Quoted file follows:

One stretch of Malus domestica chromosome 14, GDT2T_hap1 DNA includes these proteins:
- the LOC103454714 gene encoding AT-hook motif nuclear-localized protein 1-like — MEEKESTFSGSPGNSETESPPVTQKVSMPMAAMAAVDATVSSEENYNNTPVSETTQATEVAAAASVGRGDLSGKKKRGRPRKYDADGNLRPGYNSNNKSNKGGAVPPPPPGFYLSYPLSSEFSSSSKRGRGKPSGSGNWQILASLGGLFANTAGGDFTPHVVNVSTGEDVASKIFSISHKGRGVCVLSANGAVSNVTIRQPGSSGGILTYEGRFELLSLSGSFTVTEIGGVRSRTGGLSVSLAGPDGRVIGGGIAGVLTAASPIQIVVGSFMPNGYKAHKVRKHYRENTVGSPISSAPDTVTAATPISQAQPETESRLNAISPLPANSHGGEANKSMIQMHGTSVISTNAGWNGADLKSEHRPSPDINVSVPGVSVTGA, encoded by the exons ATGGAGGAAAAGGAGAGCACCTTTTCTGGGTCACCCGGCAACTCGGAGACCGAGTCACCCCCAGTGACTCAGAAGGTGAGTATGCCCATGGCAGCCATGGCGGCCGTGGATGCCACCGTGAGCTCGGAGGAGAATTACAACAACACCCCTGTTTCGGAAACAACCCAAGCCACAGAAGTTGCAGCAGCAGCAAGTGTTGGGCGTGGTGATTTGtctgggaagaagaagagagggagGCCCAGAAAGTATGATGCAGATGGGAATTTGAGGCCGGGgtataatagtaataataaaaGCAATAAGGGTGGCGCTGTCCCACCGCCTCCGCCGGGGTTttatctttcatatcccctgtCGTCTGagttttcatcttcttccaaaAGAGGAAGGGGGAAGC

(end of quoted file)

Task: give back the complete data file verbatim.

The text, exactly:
One stretch of Malus domestica chromosome 14, GDT2T_hap1 DNA includes these proteins:
- the LOC103454714 gene encoding AT-hook motif nuclear-localized protein 1-like — MEEKESTFSGSPGNSETESPPVTQKVSMPMAAMAAVDATVSSEENYNNTPVSETTQATEVAAAASVGRGDLSGKKKRGRPRKYDADGNLRPGYNSNNKSNKGGAVPPPPPGFYLSYPLSSEFSSSSKRGRGKPSGSGNWQILASLGGLFANTAGGDFTPHVVNVSTGEDVASKIFSISHKGRGVCVLSANGAVSNVTIRQPGSSGGILTYEGRFELLSLSGSFTVTEIGGVRSRTGGLSVSLAGPDGRVIGGGIAGVLTAASPIQIVVGSFMPNGYKAHKVRKHYRENTVGSPISSAPDTVTAATPISQAQPETESRLNAISPLPANSHGGEANKSMIQMHGTSVISTNAGWNGADLKSEHRPSPDINVSVPGVSVTGA, encoded by the exons ATGGAGGAAAAGGAGAGCACCTTTTCTGGGTCACCCGGCAACTCGGAGACCGAGTCACCCCCAGTGACTCAGAAGGTGAGTATGCCCATGGCAGCCATGGCGGCCGTGGATGCCACCGTGAGCTCGGAGGAGAATTACAACAACACCCCTGTTTCGGAAACAACCCAAGCCACAGAAGTTGCAGCAGCAGCAAGTGTTGGGCGTGGTGATTTGtctgggaagaagaagagagggagGCCCAGAAAGTATGATGCAGATGGGAATTTGAGGCCGGGgtataatagtaataataaaaGCAATAAGGGTGGCGCTGTCCCACCGCCTCCGCCGGGGTTttatctttcatatcccctgtCGTCTGagttttcatcttcttccaaaAGAGGAAGGGGGAAGC